New Space Satellite Pinpoints Methane Leaks and Industrial Emissions

Methane Plume Caspian Sea

Captured by GHGSat’s Claire mission on May 21, 2020, this image shows methane emissions from an onshore oil & gas facility in the Caspian Sea Region. GHGSat is a New Space initiative that draws on Copernicus Sentinel-5P data for mapping methane hotspots. Its Claire satellite has now collected more than 60,000 methane measurements of industrial facilities around the world. Credit: GHGSat (background © 2020 Google map data)

Methane may not be as abundant in the atmosphere as carbon dioxide, but with a global warming potential many times greater than carbon dioxide, monitoring and controlling industrial emissions of this potent gas is imperative to helping combat climate change. GHGSat is a New Space initiative that draws on Copernicus Sentinel-5P data for mapping methane hotspots – and its Claire satellite has now collected more than 60,000 methane measurements of industrial facilities around the world.

Copernicus Sentinel-5P’s role is to map a range of atmospheric gases around the globe every 24 hours. Its Tropomi spectrometer delivers data with a resolution as high as 7 km × 5.5 km for methane, but these data can’t be used to pinpoint specific facilities responsible for emissions.

However, GHGSat’s demonstration satellite ‘Claire’ can, but it is helped with a bit of guidance from Sentinel-5P.

GHGSat Iris

GHGSat’s commercialization satellite ‘Iris’ during testing. Iris is scheduled to launch in August 2020 and will measure sources of the potent greenhouse gas, methane, at higher resolution than has previously been possible. Industrial site operators will use Iris measurements alongside Copernicus Sentinel-5P and Claire measurements to better understand their greenhouse gas emissions, enabling them to control and, ultimately, reduce them. Credit: GHGSat

Drawing on Sentinel-5P data, the GHGSat tasks Claire to home in on methane point sources. Using this approach, GHGSat has been able to attribute large methane leaks to specific industrial facilities. This is catching the attention of managers responsible for emissions from industries such as oil and gas, waste management, mining, agriculture, and power generation.

The Climate Investments arm of the Oil & Gas Climate Initiative (OGCI) has taken particular interest, including an investment in GHGSat.

Managing Director of Ventures for OGCI Climate Investments, Rhea Hamilton, says, “GHGSat’s methane monitoring product has achieved impressive results and is attractive to oil and gas operators.

“The company has identified significant methane leaks and supported operators in understanding the results, prompting corrective action. OGCI Climate Investments looks forward to watching GHGSat grow to serve more operators.”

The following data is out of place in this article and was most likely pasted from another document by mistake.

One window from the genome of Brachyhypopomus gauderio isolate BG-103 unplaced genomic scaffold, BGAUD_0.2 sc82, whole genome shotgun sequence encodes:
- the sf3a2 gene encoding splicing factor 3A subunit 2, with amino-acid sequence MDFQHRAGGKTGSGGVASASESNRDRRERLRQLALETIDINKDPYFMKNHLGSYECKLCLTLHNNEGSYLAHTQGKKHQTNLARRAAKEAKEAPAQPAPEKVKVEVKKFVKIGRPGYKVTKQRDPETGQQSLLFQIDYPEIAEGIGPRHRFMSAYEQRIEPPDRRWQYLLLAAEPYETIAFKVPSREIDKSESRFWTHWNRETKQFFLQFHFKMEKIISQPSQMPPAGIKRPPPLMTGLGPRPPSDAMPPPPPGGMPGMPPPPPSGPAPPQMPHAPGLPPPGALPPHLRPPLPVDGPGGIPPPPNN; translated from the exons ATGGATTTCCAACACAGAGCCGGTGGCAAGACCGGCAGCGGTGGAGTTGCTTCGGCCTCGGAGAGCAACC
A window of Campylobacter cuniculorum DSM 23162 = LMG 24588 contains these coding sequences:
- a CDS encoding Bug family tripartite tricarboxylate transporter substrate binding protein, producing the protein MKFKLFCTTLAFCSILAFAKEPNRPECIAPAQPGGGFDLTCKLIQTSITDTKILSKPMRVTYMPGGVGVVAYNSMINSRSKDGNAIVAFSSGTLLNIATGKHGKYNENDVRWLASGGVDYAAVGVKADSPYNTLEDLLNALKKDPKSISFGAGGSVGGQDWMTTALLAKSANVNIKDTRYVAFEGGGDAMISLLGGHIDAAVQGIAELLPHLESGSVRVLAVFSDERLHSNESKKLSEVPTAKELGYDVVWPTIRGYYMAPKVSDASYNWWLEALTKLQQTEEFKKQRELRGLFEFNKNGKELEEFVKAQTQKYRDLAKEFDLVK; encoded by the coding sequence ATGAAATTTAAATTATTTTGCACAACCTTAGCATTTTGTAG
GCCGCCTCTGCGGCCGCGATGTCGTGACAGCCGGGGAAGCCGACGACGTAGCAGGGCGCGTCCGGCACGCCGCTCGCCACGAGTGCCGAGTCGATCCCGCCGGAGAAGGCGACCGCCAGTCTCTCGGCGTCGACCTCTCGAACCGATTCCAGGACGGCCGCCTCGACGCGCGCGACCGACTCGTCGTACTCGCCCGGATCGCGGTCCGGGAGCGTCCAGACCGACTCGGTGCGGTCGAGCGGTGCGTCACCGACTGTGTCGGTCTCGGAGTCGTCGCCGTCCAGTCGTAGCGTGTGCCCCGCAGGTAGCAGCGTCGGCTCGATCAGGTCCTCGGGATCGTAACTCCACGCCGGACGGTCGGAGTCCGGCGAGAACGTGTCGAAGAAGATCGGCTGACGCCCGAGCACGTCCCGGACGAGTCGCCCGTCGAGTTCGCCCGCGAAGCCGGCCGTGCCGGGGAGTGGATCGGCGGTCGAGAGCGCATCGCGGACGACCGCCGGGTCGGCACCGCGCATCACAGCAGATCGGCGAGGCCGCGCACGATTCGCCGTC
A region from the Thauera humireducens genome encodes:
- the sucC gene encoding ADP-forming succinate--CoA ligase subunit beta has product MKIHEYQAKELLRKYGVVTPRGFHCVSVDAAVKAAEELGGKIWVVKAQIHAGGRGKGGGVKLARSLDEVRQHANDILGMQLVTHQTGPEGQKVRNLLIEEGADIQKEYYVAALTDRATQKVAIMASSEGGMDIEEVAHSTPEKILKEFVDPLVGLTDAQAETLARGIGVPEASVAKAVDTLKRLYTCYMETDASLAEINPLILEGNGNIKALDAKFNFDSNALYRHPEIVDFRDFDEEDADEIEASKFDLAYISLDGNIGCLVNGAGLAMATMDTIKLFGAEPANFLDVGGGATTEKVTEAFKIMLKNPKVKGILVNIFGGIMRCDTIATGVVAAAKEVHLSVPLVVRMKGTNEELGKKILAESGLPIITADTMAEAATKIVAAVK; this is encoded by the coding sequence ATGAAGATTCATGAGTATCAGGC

Copernicus Sentinel 5P

Sentinel-5 Precursor is the first Copernicus mission dedicated to monitoring our atmosphere. With air pollution a major concern, this new satellite carries the state-of-the-art Tropomi instrument to map a multitude of trace gases such as nitrogen dioxide, ozone, formaldehyde, methane, carbon monoxide, and aerosols – all of which affect the air we breathe and our climate. Data will be used for the Copernicus Atmosphere Monitoring Service, for monitoring air quality, for global emission inventories & for UV warnings. Data will also support volcanic ash monitoring services for aviation safety. Credit: ESA/ATG medialab

Following on from the Claire demonstrator, GHGSat plans to have a constellation of 10 satellites operating by 2022. The next satellite, Iris, which will be able to spot even smaller methane leaks, is one of the 53 satellites that will be launched on the Vega VV16 flight, scheduled for mid-August.

ESA’s Director of Earth Observation Programmes, Josef Aschbacher, commented, “Copernicus Sentinel-5P and Claire working together is a prime example of institutional satellites working hand in hand with commercial satellites, a concept that is taking Earth observation into a new era.

“We are very much looking forward to seeing Iris launch as a next step towards better greenhouse gas monitoring.”

Iris will offer a spatial resolution of 25 m (82 ft) compared to Claire’s 50 m (164 ft) resolution, therefore allowing methane to be traced even more accurately.

ESA Monitors Greenhouse Gases

Working together to monitor greenhouse gases. Back row from left to right: Giuseppe Ottavianelli, ESA’s Earth Observation Proba-1 and Third Party Mission Manager, Simonetta Cheli, Head of Strategy, Programme & Coordination Office for ESA’s Earth Observation Programmes, Johann-Dietrich Wörner, ESA Director General and Adina Gillespie, Director of Business Development, Europe at GHGSat Inc. Front row: Josef Aschbacher, ESA’s Director of Earth Observation Programmes and Stéphane Germain, President, and Chief Executive Officer at GHGSat Inc. Credit: ESA, CC BY-SA 3.0 IGO

Alongside augmented satellite performance coming from Iris, GHGSat is addressing a growing demand for analytics services and predictive models. For example, dedicated methane analytics and reporting is possible for asset managers and stakeholders responsible for environmental, social, and governance (ESG) factors for understanding investment risk and growth opportunity.

GHGSat President and CEO, Stephane Germain, makes analytics a priority to answer specific market needs. He comments, “GHGSat’s analytics are of growing interest for industrial operators in all sectors, as they are accelerating their efforts to mitigate emissions. With this in mind, GHGSat is building on its expertise in Canada and has advanced plans for an international analytics center delivering for ESG in the financial sector.”

In anticipation of the data from Iris, ESA, the Canadian Space Agency and GHGSat have teamed up through an announcement of an opportunity to make 5% of Iris data freely available for research purposes.

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